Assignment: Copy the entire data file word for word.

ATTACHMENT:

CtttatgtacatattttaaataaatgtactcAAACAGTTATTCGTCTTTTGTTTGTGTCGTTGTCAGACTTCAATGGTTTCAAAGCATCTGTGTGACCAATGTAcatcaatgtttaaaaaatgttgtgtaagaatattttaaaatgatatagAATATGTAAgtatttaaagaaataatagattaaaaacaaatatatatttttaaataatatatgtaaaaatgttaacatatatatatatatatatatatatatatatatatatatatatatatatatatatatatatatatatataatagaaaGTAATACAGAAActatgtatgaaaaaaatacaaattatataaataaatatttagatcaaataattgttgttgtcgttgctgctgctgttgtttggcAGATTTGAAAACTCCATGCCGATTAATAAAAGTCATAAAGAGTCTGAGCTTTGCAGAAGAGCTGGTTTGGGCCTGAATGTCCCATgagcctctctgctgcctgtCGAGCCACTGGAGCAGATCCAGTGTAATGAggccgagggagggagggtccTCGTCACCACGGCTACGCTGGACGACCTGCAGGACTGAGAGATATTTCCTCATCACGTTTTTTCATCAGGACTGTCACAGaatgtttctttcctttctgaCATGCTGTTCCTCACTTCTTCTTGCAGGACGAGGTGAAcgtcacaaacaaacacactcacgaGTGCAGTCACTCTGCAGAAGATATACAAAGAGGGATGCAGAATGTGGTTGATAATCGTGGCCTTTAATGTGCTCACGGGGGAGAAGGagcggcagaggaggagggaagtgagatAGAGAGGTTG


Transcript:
CtttatgtacatattttaaataaatgtactcAAACAGTTATTCGTCTTTTGTTTGTGTCGTTGTCAGACTTCAATGGTTTCAAAGCATCTGTGTGACCAATGTAcatcaatgtttaaaaaatgttgtgtaagaatattttaaaatgatatagAATATGTAAgtatttaaagaaataatagattaaaaacaaatatatatttttaaataatatatgtaaaaatgttaacatatatatatatatatatatatatatatatatatatatatatatatatatatatatatatatatatataatagaaaGTAATACAGAAActatgtatgaaaaaaatacaaattatataaataaatatttagatcaaataattgttgttgtcgttgctgctgctgttgtttggcAGATTTGAAAACTCCATGCCGATTAATAAAAGTCATAAAGAGTCTGAGCTTTGCAGAAGAGCTGGTTTGGGCCTGAATGTCCCATgagcctctctgctgcctgtCGAGCCACTGGAGCAGATCCAGTGTAATGAggccgagggagggagggtccTCGTCACCACGGCTACGCTGGACGACCTGCAGGACTGAGAGATATTTCCTCATCACGTTTTTTCATCAGGACTGTCACAGaatgtttctttcctttctgaCATGCTGTTCCTCACTTCTTCTTGCAGGACGAGGTGAAcgtcacaaacaaacacactcacgaGTGCAGTCACTCTGCAGAAGATATACAAAGAGGGATGCAGAATGTGGTTGATAATCGTGGCCTTTAATGTGCTCACGGGGGAGAAGGagcggcagaggaggagggaagtgagatAGAGAGGTTG